Why New Year’s Resolutions fail and what we can do about it

Welcome to 2023!

It’s that time of year when many people start to reconnect with their desires.

Some people avoid setting New Year’s Resolutions because they don’t believe they’ll successfully achieve them. Some people are super excited about setting New Year’s Resolutions and set out to achieve big things, or many things, throughout the coming year.

Here are some of the most common types of New Year’s Resolutions I’ve seen people choose:

  • Losing weight
  • Improving their health (e.g. exercising more often, reducing stress)
  • Saving more money
  • Improving, or starting, a relationship
  • Learning a new skill
  • Spending less time on social media
  • Progressing in their career

Unfortunately, many fail or give up on their resolutions well before the year ends.

One of the reasons why this happens is because a year can feel like a long time. When we look at the finish line, we think we still have lots of time to work on our goal.

This often leads us to forget about our goals, take counterproductive actions, and justify our procrastination.

And eventually, there comes the point in time where we start to think that there’s no point in continuing. It’s too late to reach the finish line, so what’s the point?

Now, sometimes we do get started working toward our resolutions. Or at least, we think we do.

We start to research. We look at what savings accounts will save us the most money. We read books on how to reduce stress and anxiety. We watch videos on how to acquire a new skill.

We start to plan. We plan out a weekly exercise routine. We make a regular meal plan. We list of things we will do to get that next promotion.

But even though it may feel otherwise, researching and planning are not progress.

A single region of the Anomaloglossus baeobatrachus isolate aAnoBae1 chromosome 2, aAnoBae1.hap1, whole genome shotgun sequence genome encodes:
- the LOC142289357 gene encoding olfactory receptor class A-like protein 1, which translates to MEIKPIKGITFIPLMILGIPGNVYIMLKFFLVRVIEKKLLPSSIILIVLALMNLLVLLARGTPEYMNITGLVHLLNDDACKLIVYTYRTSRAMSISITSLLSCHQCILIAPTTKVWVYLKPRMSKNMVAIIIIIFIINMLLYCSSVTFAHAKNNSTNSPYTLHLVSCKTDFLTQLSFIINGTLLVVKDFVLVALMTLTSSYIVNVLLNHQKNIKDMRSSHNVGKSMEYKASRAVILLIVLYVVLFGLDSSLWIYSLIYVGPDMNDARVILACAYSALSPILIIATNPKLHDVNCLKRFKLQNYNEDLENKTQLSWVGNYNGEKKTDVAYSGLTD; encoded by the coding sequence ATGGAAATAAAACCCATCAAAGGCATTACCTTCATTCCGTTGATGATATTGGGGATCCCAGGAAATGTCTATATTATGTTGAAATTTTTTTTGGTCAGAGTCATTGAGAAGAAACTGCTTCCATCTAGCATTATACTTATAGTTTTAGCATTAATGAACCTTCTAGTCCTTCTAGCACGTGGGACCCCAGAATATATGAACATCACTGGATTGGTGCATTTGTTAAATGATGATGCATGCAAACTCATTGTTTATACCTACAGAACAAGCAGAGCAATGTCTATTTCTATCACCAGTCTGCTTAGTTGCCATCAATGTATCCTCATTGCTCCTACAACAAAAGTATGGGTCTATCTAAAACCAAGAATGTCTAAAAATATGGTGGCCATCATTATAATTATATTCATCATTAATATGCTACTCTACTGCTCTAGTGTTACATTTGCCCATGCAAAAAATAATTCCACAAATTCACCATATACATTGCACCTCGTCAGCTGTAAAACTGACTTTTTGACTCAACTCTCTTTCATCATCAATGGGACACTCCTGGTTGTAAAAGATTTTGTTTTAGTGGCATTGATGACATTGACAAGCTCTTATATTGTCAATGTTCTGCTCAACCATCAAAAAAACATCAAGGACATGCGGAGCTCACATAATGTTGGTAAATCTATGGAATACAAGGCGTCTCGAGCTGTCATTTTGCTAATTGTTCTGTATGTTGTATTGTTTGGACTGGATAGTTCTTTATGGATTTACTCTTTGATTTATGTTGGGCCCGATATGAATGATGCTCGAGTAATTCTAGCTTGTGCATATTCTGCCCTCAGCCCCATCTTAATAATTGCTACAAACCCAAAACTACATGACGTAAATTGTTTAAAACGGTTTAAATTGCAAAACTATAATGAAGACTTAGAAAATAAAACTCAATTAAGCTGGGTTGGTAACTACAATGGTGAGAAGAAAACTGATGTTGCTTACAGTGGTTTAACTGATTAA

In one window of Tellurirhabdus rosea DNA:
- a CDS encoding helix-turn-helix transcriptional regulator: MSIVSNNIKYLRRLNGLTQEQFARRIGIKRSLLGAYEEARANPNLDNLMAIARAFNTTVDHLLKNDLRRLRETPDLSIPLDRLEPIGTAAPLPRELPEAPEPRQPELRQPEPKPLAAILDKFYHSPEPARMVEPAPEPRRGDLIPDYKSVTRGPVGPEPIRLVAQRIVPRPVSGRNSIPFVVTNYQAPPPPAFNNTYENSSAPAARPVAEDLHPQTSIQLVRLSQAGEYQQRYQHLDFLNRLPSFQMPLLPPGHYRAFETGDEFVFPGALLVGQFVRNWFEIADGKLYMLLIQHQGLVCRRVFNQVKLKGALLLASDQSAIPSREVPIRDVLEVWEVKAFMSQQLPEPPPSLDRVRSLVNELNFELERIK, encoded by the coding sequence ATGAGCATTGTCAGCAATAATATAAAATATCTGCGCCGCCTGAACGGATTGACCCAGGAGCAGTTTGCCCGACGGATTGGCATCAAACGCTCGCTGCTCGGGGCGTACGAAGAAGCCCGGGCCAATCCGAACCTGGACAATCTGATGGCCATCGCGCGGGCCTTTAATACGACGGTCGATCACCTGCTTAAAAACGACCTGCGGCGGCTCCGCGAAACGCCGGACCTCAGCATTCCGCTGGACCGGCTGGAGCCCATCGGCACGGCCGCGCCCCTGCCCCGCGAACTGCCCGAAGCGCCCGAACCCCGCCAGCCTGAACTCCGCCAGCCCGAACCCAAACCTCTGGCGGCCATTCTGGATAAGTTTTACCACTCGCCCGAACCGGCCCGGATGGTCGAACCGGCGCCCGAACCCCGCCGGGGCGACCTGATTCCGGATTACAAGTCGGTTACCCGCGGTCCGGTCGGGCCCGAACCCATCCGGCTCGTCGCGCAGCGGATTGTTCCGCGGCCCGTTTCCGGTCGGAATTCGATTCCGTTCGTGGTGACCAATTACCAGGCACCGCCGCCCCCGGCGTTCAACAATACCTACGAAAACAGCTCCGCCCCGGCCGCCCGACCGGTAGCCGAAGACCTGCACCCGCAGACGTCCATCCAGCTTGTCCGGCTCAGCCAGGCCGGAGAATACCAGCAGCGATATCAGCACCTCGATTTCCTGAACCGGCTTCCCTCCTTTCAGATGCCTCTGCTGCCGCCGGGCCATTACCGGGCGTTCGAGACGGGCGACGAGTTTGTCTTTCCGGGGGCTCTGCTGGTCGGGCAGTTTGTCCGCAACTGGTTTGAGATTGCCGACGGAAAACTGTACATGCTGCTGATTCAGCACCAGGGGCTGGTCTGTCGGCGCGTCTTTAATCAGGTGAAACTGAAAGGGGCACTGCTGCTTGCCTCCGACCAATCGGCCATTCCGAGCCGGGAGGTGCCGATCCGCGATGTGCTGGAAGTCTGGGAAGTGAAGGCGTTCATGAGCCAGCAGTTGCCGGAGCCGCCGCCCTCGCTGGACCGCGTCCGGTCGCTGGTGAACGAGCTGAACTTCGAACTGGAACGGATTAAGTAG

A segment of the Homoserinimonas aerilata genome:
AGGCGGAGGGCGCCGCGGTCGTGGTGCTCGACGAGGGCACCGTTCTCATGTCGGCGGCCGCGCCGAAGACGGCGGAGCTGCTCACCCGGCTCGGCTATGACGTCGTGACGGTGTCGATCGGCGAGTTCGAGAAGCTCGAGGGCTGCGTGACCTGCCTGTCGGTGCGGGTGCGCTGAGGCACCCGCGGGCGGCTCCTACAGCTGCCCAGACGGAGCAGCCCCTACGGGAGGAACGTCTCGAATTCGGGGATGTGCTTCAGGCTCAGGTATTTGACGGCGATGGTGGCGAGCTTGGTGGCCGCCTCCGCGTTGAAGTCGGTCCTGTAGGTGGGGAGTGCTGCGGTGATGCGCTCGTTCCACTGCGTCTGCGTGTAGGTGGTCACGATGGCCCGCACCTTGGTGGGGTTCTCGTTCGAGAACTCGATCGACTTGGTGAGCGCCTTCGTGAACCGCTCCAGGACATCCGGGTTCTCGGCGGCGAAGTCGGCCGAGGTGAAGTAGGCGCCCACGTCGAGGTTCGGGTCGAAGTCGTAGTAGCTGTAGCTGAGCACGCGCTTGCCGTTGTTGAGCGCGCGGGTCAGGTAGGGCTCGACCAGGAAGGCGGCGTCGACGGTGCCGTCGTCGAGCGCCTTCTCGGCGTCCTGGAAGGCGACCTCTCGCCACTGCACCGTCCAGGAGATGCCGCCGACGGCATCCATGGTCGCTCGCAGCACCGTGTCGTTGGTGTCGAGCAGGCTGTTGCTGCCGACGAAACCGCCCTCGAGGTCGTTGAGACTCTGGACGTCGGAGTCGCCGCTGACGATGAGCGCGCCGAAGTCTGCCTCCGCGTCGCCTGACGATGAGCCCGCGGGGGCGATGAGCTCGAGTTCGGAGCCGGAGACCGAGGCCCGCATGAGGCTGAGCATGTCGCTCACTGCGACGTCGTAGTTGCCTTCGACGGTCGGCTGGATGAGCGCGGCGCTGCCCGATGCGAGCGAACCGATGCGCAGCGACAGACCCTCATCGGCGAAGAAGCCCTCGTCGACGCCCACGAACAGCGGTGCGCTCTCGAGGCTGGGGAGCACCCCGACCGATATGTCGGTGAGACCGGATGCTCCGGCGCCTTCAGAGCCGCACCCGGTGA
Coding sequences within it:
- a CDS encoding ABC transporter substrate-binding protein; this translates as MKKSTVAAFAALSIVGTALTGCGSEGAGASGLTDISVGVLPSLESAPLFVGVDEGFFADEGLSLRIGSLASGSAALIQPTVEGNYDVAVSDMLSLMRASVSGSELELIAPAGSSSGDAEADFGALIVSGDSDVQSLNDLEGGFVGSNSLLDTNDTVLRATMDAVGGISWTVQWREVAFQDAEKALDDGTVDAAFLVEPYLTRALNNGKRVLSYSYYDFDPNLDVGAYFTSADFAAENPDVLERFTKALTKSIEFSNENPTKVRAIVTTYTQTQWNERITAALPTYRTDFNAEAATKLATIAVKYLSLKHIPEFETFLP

A person who doesn’t exercise is just as far from their goal of exercising more often, regardless of whether or not they have a plan. (But the person who goes for a 1-minute walk after dinner is closer to their goal.)

Sometimes it’s hard to act on the knowledge we’ve acquired or a plan we’ve created.

It may be challenging because we need more motivation, discipline, self-confidence, or time management skills.

When we think we’re lacking one of these things, it prevents us from taking action toward our resolutions.

And then there are the things we sometimes do without thinking. Often, these things can move us farther away from the finish line.

Maybe you eat a box of cookies when you’re anxious. Perhaps you pick at your nails when you’re stressed. Or maybe you pick up your phone and start scrolling through your newsfeed when bored.

(*cough* I’m speaking from experience here. 😉)

These subconscious actions may seem small, and they may even feel good.

But they add up over time. And over a year, they can wreak havoc on your progress.

Another thing that can hold us back is thinking that there’s something special about January 1.

When we think January 1 is special, it becomes an unconscious constraint.

You may see something new that you want, but this belief may have you postpone pursuing it until next year.

Or you may give up on a goal and forget about it until you set your New Year’s Resolutions the following year.

But there’s nothing special about January 1.

For annual goals, there are many common start dates. In British Columbia, the school year starts the day after Labor Day (in September). For many companies, their fiscal year ends on March 31. And we all get one year older on our birthdays.

But you don’t need an annual goal to get closer to what you want.

And you can choose any day to start. That makes that date unique in itself.

So now that we’ve talked about some things that can go wrong with New Year’s Resolutions, what can we do about making progress?

Here’s one thing we can do: choose three actions that will bring you closer to your goal each week.

Schedule these actions onto your calendar. This will ensure you remember to do them.

And this may feel weird, but it is essential: celebrate the progress you’ve made.

This may be a moment to reflect on what you’ve accomplished. It might be sharing your success with a friend. Or you could take a warm bath or let yourself sleep in one morning.

When you celebrate your progress, it feels good. You increase your self-confidence. And you will start to feel the momentum build up as you continue progressing toward the finish line.

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